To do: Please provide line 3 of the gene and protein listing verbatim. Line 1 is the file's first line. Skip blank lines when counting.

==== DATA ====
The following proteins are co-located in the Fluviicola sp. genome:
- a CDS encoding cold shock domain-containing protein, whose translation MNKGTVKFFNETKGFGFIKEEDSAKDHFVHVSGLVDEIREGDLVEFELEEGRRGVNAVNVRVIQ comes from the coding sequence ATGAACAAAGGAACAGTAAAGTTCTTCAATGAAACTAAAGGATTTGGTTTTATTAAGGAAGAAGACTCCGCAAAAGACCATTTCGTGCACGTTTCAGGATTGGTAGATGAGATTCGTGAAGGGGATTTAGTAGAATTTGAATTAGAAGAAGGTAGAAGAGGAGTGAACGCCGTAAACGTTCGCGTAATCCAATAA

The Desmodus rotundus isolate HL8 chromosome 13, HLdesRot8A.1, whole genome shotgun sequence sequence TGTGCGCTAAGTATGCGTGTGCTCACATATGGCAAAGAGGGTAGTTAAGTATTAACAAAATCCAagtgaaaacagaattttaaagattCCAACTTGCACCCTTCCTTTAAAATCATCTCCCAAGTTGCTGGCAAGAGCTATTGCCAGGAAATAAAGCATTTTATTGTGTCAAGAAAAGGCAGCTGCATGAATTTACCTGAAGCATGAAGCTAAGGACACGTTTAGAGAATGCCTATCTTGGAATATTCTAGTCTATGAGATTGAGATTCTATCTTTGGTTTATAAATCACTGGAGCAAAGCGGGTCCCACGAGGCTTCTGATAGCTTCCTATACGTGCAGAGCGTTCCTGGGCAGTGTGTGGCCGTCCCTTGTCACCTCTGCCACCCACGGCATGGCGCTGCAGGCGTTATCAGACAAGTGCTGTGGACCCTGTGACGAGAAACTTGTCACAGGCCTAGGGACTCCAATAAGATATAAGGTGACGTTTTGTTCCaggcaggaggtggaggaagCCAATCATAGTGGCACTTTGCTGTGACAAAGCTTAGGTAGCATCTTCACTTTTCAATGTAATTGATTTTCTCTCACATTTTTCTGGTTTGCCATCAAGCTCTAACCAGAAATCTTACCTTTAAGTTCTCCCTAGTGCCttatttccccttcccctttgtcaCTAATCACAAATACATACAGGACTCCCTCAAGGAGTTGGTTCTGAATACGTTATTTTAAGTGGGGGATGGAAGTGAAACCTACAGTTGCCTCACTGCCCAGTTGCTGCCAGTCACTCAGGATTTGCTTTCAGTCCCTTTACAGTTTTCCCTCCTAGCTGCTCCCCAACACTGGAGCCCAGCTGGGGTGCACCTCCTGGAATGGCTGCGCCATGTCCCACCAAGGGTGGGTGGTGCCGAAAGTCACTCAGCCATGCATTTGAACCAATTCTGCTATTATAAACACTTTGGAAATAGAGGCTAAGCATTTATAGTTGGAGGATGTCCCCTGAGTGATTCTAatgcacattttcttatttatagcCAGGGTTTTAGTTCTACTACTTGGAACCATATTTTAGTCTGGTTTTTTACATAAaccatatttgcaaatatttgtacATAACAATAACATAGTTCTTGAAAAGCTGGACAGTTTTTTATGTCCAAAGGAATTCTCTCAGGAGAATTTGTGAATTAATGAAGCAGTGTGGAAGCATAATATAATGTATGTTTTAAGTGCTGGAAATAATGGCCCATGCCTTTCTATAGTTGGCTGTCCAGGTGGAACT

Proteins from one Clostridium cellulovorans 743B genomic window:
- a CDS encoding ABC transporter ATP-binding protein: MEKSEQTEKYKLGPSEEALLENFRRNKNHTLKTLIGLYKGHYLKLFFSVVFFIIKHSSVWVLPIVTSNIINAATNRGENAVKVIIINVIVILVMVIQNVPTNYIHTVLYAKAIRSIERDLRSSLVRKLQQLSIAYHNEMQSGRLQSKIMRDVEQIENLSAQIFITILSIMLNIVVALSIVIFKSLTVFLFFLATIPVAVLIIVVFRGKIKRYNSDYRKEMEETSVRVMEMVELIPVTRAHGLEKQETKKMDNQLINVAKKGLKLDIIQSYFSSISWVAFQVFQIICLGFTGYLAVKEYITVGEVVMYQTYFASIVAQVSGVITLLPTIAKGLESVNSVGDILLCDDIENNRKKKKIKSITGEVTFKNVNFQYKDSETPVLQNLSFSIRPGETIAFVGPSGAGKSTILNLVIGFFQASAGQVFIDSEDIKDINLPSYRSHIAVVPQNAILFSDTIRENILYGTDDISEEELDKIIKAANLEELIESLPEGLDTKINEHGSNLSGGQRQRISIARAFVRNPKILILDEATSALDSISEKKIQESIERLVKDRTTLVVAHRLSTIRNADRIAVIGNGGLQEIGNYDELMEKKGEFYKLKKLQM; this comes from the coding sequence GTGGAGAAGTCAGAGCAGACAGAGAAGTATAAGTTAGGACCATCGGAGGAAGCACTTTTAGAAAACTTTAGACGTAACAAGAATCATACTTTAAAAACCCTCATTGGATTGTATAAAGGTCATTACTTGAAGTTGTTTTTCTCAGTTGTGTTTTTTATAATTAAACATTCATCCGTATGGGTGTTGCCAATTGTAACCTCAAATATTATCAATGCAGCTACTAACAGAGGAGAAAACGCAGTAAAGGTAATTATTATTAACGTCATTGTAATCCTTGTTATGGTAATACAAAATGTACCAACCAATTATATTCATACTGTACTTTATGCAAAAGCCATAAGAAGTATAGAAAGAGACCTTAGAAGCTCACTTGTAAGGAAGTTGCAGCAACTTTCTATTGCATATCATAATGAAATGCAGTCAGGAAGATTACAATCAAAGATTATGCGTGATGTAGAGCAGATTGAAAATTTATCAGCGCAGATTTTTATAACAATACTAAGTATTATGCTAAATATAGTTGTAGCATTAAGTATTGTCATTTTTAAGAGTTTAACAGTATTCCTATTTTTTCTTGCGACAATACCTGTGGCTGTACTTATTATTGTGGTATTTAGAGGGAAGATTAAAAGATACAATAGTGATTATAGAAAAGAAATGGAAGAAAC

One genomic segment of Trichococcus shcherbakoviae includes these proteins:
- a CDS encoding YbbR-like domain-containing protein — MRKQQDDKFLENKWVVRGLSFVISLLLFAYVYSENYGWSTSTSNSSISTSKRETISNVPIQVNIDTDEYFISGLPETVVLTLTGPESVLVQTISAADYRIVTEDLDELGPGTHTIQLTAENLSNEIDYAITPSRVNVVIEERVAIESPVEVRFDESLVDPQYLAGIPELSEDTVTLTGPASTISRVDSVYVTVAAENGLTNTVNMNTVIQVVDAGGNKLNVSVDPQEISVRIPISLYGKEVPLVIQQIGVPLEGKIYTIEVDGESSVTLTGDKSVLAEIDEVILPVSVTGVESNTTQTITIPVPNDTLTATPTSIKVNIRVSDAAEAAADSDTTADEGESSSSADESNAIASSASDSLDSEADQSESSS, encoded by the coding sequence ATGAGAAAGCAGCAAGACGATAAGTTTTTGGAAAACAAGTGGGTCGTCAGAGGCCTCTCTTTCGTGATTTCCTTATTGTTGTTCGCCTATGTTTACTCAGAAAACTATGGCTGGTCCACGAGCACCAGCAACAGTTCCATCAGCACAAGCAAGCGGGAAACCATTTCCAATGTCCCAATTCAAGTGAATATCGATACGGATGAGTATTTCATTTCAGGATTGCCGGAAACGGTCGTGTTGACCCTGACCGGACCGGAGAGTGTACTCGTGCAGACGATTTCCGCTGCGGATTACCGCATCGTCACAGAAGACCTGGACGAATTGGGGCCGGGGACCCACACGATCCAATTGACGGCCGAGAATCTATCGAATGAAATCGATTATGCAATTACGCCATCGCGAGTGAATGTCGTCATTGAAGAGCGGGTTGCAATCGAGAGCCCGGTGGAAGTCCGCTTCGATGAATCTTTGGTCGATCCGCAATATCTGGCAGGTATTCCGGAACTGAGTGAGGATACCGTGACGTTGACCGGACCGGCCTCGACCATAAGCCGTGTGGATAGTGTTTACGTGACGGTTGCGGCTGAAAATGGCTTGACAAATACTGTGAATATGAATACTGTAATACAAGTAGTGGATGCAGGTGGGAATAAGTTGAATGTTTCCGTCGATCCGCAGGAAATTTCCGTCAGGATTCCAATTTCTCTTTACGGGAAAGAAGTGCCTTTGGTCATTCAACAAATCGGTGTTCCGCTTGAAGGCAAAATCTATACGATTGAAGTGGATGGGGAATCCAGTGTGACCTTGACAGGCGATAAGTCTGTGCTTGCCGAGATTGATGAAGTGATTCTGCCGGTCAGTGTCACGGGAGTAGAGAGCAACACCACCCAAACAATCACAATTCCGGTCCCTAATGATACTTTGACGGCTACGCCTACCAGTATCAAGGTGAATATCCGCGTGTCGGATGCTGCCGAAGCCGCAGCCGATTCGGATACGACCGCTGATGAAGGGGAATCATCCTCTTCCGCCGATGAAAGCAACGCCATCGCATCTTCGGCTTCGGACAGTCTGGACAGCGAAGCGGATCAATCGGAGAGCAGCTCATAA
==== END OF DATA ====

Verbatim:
The Desmodus rotundus isolate HL8 chromosome 13, HLdesRot8A.1, whole genome shotgun sequence sequence TGTGCGCTAAGTATGCGTGTGCTCACATATGGCAAAGAGGGTAGTTAAGTATTAACAAAATCCAagtgaaaacagaattttaaagattCCAACTTGCACCCTTCCTTTAAAATCATCTCCCAAGTTGCTGGCAAGAGCTATTGCCAGGAAATAAAGCATTTTATTGTGTCAAGAAAAGGCAGCTGCATGAATTTACCTGAAGCATGAAGCTAAGGACACGTTTAGAGAATGCCTATCTTGGAATATTCTAGTCTATGAGATTGAGATTCTATCTTTGGTTTATAAATCACTGGAGCAAAGCGGGTCCCACGAGGCTTCTGATAGCTTCCTATACGTGCAGAGCGTTCCTGGGCAGTGTGTGGCCGTCCCTTGTCACCTCTGCCACCCACGGCATGGCGCTGCAGGCGTTATCAGACAAGTGCTGTGGACCCTGTGACGAGAAACTTGTCACAGGCCTAGGGACTCCAATAAGATATAAGGTGACGTTTTGTTCCaggcaggaggtggaggaagCCAATCATAGTGGCACTTTGCTGTGACAAAGCTTAGGTAGCATCTTCACTTTTCAATGTAATTGATTTTCTCTCACATTTTTCTGGTTTGCCATCAAGCTCTAACCAGAAATCTTACCTTTAAGTTCTCCCTAGTGCCttatttccccttcccctttgtcaCTAATCACAAATACATACAGGACTCCCTCAAGGAGTTGGTTCTGAATACGTTATTTTAAGTGGGGGATGGAAGTGAAACCTACAGTTGCCTCACTGCCCAGTTGCTGCCAGTCACTCAGGATTTGCTTTCAGTCCCTTTACAGTTTTCCCTCCTAGCTGCTCCCCAACACTGGAGCCCAGCTGGGGTGCACCTCCTGGAATGGCTGCGCCATGTCCCACCAAGGGTGGGTGGTGCCGAAAGTCACTCAGCCATGCATTTGAACCAATTCTGCTATTATAAACACTTTGGAAATAGAGGCTAAGCATTTATAGTTGGAGGATGTCCCCTGAGTGATTCTAatgcacattttcttatttatagcCAGGGTTTTAGTTCTACTACTTGGAACCATATTTTAGTCTGGTTTTTTACATAAaccatatttgcaaatatttgtacATAACAATAACATAGTTCTTGAAAAGCTGGACAGTTTTTTATGTCCAAAGGAATTCTCTCAGGAGAATTTGTGAATTAATGAAGCAGTGTGGAAGCATAATATAATGTATGTTTTAAGTGCTGGAAATAATGGCCCATGCCTTTCTATAGTTGGCTGTCCAGGTGGAACT